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Travel breeds curiosity. On the road, we find ourselves waking early, wandering unfamiliar streets, watching foreign cities creak to life as the sun rises. We poke around corners, eat exotic dishes and pour over maps. We are alive to the possibilities of the world around us.

Yet the more I travel, the more I chide myself for not maintaining such curiosity at home, a point made clear by a recent obsession: swimming the rivers and creeks right outside my back door.

It started when a neighbour, who spent years shepherding rehabilitation of a small creek that runs near my B.C. home, asked if I would join her as she poked around its shallow waters – in a mask and snorkel. Our goal: to spot the elusive westslope cutthroat trout, a population decimated during the 1960s and 1970s by toxic effluent from the world's largest lead/zinc mine. With the mine closed for more than a decade, Mark Creek no longer runs red and sterile. But would the cutthroat return?

We yanked on sticky wetsuits in a city park. The first pool was no larger than a bathtub, and barely a foot deep. I didn't expect to see a thing, and felt rather silly, in the Jacques Cousteau get-up, crawling about on hands and knees.

But no sooner had I stuck my head under water than five good-size fish materialized. They were brook trout – not cutthroats – but each close to a foot long. Yanking my head from the water, I spat out the snorkel and hollered for my neighbour. Excitedly, we peered into the clear water. From above, the pool appeared barren. Confused, I plunged my head back under, and all five fish were still there, inches from my eyes. Pulling my head out again, they disappeared. Their camouflage was uncanny. You had to get beneath the surface if you hoped to spot anything.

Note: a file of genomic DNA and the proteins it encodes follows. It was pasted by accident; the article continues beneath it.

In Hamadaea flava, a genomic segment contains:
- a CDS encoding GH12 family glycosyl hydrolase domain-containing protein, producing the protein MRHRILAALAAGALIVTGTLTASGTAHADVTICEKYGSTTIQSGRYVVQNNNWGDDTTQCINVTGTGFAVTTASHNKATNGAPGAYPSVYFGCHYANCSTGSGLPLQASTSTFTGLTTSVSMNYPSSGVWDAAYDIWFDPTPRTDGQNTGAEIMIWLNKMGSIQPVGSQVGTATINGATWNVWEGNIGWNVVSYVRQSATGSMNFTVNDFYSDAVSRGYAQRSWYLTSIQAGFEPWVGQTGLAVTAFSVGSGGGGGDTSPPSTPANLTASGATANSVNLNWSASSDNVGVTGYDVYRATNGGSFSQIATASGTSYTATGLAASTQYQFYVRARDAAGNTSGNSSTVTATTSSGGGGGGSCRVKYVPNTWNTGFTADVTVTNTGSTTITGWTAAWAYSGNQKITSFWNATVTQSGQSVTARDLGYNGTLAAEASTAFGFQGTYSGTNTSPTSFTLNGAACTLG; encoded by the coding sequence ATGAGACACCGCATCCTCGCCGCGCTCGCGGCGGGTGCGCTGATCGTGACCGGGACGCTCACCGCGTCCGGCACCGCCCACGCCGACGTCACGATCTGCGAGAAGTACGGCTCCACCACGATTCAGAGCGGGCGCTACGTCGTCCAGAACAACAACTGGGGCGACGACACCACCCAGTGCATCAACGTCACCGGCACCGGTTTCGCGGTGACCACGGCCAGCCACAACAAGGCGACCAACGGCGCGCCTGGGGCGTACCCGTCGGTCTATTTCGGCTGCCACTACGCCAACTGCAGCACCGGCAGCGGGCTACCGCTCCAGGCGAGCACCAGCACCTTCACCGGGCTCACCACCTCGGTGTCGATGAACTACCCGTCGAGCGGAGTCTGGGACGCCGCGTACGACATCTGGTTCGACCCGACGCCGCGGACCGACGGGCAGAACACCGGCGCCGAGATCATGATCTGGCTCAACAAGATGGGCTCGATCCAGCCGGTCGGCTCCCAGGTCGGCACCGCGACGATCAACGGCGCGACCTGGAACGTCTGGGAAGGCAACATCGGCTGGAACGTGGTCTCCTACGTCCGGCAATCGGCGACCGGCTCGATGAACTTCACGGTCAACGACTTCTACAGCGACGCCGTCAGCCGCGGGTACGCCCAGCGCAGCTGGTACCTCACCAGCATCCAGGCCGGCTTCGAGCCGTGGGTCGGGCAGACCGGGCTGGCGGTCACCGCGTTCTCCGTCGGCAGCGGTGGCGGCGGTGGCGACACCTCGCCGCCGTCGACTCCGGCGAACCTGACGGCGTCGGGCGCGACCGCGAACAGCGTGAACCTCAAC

The current carried us onward over smoothed rocks and occasional dregs of garbage. We counted 74 fish – including several western slope cutthroat trout – in the next three hours.

Some months later I received a call from Gerry Nellestijn, a fisheries technologist. Nellestijn had once taken me to a hidden creek not far from the highway. Leaping from cliffs, we plunged into the smooth, serpentine course, carved through bedrock. Its emerald waters were less than a metre wide but apparently bottomless. When four large bull trout rose from the depths – a threatened species that lives only in the coldest, cleanest and most secluded waters – I was ecstatic, but Nellestijn laughed. I'd missed the real spectacle that spring, he insisted, when the same pools were crammed with fish preparing for upstream migration.

Now, with fall approaching, the bull trout were preparing to mate and Nellestijn had stumbled on a few distinctive "redds" (gravel nests) that morning. Did I want to join him the next day, and see if we could find more?

We met near the creek's alpine headwaters, and after donning wetsuits, slipped into its icy waters. Within seconds Nellestijn tapped my arm and pointed to a pair lurking beneath a car-sized boulder. In my rush to take a photograph, I spooked the fish. Despite a long wait, they never returned. Had I blown it? Such worry was wasted, for Nellestijn was already moving upstream. He discovered five bull trout in the next pool. Before long he whistled again; another pair. Wading toward him, I almost stepped on a trout, as long as a baseball bat and emblazoned with the brilliant red and orange of spawn. It tore off like a missile toward the gravel shallows. Lunkers were everywhere; behind most rocks, under logs, in every deep pool. Before long we lost count.

One frisky female developed an unaccountable attraction to my underwater camera, returning again and again to rub directly against its glass dome. Inches away, I barely breathed, for fear of scaring her, while clicking image after image, not sure if any would be in focus. Meanwhile her massive partner, a metre-long male, kept charging with mouth agape in an intimidating territorial display.

The experience felt every bit as powerful as migrations and congregations I had witnessed elsewhere in the world. Yet this was less than an hour from home. If Nellestijn hadn't dragged me here, I would have missed it.

For travellers, the globe can seem limitless, the possibilities inexhaustible and at times overwhelming. After two decades of nomadic wanderings, I now have a home to return to, and with each passing day, that anchor provides a gentle but strong reminder that the same possibilities lie outside our front doors, if we'd only look.

Special to The Globe and Mail